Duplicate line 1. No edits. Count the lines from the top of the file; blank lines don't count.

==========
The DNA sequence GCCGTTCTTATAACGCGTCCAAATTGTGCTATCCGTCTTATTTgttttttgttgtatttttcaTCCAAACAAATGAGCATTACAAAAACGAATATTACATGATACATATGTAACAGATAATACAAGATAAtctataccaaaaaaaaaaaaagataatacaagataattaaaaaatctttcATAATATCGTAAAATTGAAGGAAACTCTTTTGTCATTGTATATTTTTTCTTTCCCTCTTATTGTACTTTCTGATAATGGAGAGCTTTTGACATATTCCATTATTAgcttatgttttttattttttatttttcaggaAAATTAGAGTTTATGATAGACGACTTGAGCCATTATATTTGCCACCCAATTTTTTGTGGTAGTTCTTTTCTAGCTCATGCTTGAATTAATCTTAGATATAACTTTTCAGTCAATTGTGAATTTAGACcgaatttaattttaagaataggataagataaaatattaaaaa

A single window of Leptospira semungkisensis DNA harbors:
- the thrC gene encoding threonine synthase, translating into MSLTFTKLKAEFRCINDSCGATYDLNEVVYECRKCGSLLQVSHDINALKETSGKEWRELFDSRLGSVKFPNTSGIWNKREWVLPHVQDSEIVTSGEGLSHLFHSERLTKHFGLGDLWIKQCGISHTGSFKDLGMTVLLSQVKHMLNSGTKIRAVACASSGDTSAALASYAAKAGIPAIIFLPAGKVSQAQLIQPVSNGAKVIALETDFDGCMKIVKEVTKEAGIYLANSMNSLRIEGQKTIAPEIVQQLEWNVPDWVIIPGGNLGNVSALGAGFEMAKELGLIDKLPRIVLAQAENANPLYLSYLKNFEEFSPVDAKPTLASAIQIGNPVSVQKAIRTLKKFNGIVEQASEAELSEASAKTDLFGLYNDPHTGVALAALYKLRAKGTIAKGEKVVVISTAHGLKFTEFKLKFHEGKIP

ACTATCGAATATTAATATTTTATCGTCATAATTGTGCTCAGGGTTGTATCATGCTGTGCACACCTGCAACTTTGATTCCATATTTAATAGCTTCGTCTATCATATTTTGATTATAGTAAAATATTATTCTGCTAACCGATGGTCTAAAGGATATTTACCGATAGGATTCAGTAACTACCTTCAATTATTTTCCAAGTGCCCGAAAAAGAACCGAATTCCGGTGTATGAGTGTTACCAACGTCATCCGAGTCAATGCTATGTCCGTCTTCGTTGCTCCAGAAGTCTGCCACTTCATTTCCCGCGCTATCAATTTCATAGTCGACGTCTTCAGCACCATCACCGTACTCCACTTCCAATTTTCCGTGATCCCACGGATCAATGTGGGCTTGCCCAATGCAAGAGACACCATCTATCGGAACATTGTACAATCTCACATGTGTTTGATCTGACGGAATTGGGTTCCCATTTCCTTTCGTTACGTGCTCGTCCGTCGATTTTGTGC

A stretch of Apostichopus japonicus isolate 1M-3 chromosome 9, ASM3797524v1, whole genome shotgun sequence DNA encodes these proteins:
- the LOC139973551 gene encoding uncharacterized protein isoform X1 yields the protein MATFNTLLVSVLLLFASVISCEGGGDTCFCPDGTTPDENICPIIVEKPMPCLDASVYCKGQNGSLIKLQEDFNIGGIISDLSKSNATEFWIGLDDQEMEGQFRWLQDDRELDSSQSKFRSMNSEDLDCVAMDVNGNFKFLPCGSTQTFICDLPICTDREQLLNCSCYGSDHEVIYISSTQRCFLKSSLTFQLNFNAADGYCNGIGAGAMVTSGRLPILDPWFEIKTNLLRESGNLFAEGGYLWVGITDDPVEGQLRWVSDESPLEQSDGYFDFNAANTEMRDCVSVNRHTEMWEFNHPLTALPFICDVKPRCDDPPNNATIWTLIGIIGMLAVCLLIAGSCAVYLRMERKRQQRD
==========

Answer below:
The DNA sequence GCCGTTCTTATAACGCGTCCAAATTGTGCTATCCGTCTTATTTgttttttgttgtatttttcaTCCAAACAAATGAGCATTACAAAAACGAATATTACATGATACATATGTAACAGATAATACAAGATAAtctataccaaaaaaaaaaaaagataatacaagataattaaaaaatctttcATAATATCGTAAAATTGAAGGAAACTCTTTTGTCATTGTATATTTTTTCTTTCCCTCTTATTGTACTTTCTGATAATGGAGAGCTTTTGACATATTCCATTATTAgcttatgttttttattttttatttttcaggaAAATTAGAGTTTATGATAGACGACTTGAGCCATTATATTTGCCACCCAATTTTTTGTGGTAGTTCTTTTCTAGCTCATGCTTGAATTAATCTTAGATATAACTTTTCAGTCAATTGTGAATTTAGACcgaatttaattttaagaataggataagataaaatattaaaaa